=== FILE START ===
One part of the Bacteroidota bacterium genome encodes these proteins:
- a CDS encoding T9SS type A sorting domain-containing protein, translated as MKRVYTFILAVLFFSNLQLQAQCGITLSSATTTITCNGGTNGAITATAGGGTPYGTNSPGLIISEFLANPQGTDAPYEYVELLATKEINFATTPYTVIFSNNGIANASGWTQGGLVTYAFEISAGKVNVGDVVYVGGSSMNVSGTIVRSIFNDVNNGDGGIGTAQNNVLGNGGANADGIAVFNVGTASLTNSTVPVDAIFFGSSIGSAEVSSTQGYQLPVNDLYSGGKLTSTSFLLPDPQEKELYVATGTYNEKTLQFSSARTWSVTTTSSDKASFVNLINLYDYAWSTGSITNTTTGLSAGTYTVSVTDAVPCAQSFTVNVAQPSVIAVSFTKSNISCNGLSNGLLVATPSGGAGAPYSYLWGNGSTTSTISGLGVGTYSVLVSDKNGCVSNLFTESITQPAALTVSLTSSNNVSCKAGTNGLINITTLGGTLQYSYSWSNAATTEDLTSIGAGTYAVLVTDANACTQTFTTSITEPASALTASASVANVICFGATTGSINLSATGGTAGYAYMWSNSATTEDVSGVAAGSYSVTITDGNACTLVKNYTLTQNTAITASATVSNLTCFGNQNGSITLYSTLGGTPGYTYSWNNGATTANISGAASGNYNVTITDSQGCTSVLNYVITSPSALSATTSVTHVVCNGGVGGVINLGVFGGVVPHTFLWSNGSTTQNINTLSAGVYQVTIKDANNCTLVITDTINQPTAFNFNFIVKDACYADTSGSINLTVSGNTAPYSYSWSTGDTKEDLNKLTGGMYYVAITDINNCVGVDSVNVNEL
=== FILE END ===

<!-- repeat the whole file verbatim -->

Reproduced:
One part of the Bacteroidota bacterium genome encodes these proteins:
- a CDS encoding T9SS type A sorting domain-containing protein, translated as MKRVYTFILAVLFFSNLQLQAQCGITLSSATTTITCNGGTNGAITATAGGGTPYGTNSPGLIISEFLANPQGTDAPYEYVELLATKEINFATTPYTVIFSNNGIANASGWTQGGLVTYAFEISAGKVNVGDVVYVGGSSMNVSGTIVRSIFNDVNNGDGGIGTAQNNVLGNGGANADGIAVFNVGTASLTNSTVPVDAIFFGSSIGSAEVSSTQGYQLPVNDLYSGGKLTSTSFLLPDPQEKELYVATGTYNEKTLQFSSARTWSVTTTSSDKASFVNLINLYDYAWSTGSITNTTTGLSAGTYTVSVTDAVPCAQSFTVNVAQPSVIAVSFTKSNISCNGLSNGLLVATPSGGAGAPYSYLWGNGSTTSTISGLGVGTYSVLVSDKNGCVSNLFTESITQPAALTVSLTSSNNVSCKAGTNGLINITTLGGTLQYSYSWSNAATTEDLTSIGAGTYAVLVTDANACTQTFTTSITEPASALTASASVANVICFGATTGSINLSATGGTAGYAYMWSNSATTEDVSGVAAGSYSVTITDGNACTLVKNYTLTQNTAITASATVSNLTCFGNQNGSITLYSTLGGTPGYTYSWNNGATTANISGAASGNYNVTITDSQGCTSVLNYVITSPSALSATTSVTHVVCNGGVGGVINLGVFGGVVPHTFLWSNGSTTQNINTLSAGVYQVTIKDANNCTLVITDTINQPTAFNFNFIVKDACYADTSGSINLTVSGNTAPYSYSWSTGDTKEDLNKLTGGMYYVAITDINNCVGVDSVNVNEL